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The Daily Wildcat

The Daily Wildcat

 

    Reading About Partying Is No Fun

    In college, your teaching assistant is going to be foreign. If you drink alcohol, girls are going to look hotter. A degree in physical education will one day be worthless.

    These are the type of cutting edge jokes in comedian Dennis Bruce’s debut book “”Party Thru College.”” Perplexingly awarded the honor of Best Books Finalist by USA Book News, “”Party”” could not elicit a laugh from a group of stoned freshmen. It features humor so generic and overused as to be offensive to a college student.

    Bruce, a member of Phi Beta Kappa — an honor society, not sex factory — and honors graduate of Penn State, suggests early in the text that his book is a satire. That is a big word to attach to what is essentially a picture book. When I think of satire, I think of Alexander Pope and Jonathan Swift, luminaries of the genre who viciously lampooned society. Conversely, Bruce deals with such profound issues as how to score with a sorority girl — tell her your name — while writing on a third-grade reading level. If I fell down an empty elevator shaft onto my face, this book would be no more difficult to comprehend and no funnier.

    However, the larger problem with Bruce’s beer-first, sex-second, naptime-third approach to college life is that it feels staler than a keg of Natty Light on Tuesday afternoon. Humor does not always have to be written in a highbrow manner, I get that. But if you’ve seen “”Animal House”” or visit College Humor’s Web site, Bruce’s quips come off as banal at best. By the third week of a college education, every student has heard that frat parties are wild orgies and that they should avoid a science degree in favor of something simpler such as philosophy. These suggestions aren’t jokes and they aren’t original.

    The rule of comedy is: unless you are bringing something to the table, don’t come to dinner. The reason “”Animal House”” continues to be a classic is because the characters party like champions in that movie. They party in ways most college kids will never come close to, whereas Bruce’s advice would seem tame to high schoolers.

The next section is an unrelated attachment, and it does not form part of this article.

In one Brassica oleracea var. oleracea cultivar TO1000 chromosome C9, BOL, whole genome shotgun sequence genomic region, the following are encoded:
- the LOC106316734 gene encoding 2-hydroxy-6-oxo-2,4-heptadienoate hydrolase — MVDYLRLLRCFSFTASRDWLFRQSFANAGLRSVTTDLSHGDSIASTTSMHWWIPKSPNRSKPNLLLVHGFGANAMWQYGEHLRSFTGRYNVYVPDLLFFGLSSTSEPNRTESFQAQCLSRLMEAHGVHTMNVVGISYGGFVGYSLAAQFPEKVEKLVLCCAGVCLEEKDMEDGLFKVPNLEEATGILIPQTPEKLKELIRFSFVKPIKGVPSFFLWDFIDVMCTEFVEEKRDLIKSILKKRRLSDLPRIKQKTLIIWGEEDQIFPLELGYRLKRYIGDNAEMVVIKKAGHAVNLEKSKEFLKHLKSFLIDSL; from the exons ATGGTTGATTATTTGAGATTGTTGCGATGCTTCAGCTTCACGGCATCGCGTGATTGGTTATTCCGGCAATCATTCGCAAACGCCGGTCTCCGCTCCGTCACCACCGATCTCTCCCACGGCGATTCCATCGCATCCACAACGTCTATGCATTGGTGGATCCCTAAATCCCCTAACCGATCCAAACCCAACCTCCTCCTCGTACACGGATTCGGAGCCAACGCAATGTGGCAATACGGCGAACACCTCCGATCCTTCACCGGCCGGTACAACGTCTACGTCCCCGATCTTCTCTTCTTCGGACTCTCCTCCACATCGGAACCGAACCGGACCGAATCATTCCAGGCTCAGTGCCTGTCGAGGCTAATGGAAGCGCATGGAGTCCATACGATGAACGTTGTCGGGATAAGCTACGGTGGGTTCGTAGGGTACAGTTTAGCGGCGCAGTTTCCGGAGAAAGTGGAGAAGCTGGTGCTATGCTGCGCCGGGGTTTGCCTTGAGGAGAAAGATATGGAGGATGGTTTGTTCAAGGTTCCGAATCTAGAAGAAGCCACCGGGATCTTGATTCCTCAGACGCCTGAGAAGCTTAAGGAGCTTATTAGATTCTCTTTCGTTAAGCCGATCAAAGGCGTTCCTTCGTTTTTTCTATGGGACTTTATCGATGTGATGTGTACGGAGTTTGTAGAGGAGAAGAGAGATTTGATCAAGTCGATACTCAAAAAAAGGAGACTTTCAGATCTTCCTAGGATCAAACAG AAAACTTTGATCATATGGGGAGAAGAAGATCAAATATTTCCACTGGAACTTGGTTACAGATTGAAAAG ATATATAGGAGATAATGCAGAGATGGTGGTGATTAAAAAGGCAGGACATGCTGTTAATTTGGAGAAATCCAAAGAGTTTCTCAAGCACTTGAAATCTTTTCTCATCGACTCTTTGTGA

Do people really think that students who want to party need a guidebook — or even want one? And do people who don’t party have a desire to read a third-party account on the social scene of beer guzzling? I’m confused who the “”how-to party”” book is meant to connect with.

    Nobody needs a map to find fun in college. If people want to party, they will find a house with a bathtub full of High Life. If they want to hotbox their car and order the entire menu at Taco Bell, they will succeed. You name it, you can find it on a college campus. College makes you Tony Montana — the world is yours. The last thing anyone should be doing in college is reading about how much fun college can be.

    College is an opportunity for young adults to learn what type of lifestyle they want. Going to college is the first step to personal freedom for most students. It is the first time living away from their parents, the first time having a strange roommate and the first time where every night can be a party. More than anything else, college is a blank slate. It’s like a rebirth into a world where you truly control your fate, so reading about the archetypes of college life only blurs the beauty of such freedom.

    Don’t read this book. Drink a magnum jug of Carlo Rossi and drunk-text every single contact in your phonebook instead. That is way more collegiate than this book ever will be.

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